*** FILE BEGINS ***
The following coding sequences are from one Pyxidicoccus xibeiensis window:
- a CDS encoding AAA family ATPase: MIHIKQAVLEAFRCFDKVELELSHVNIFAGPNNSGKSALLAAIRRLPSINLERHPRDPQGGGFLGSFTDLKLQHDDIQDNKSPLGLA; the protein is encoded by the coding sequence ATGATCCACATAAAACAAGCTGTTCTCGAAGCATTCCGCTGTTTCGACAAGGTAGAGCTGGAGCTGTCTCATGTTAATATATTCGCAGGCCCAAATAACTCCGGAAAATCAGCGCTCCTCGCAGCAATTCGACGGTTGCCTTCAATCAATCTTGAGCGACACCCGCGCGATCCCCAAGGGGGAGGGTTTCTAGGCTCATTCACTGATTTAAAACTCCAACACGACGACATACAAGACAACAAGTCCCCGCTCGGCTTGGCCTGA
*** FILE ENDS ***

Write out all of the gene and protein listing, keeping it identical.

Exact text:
The following coding sequences are from one Pyxidicoccus xibeiensis window:
- a CDS encoding AAA family ATPase: MIHIKQAVLEAFRCFDKVELELSHVNIFAGPNNSGKSALLAAIRRLPSINLERHPRDPQGGGFLGSFTDLKLQHDDIQDNKSPLGLA; the protein is encoded by the coding sequence ATGATCCACATAAAACAAGCTGTTCTCGAAGCATTCCGCTGTTTCGACAAGGTAGAGCTGGAGCTGTCTCATGTTAATATATTCGCAGGCCCAAATAACTCCGGAAAATCAGCGCTCCTCGCAGCAATTCGACGGTTGCCTTCAATCAATCTTGAGCGACACCCGCGCGATCCCCAAGGGGGAGGGTTTCTAGGCTCATTCACTGATTTAAAACTCCAACACGACGACATACAAGACAACAAGTCCCCGCTCGGCTTGGCCTGA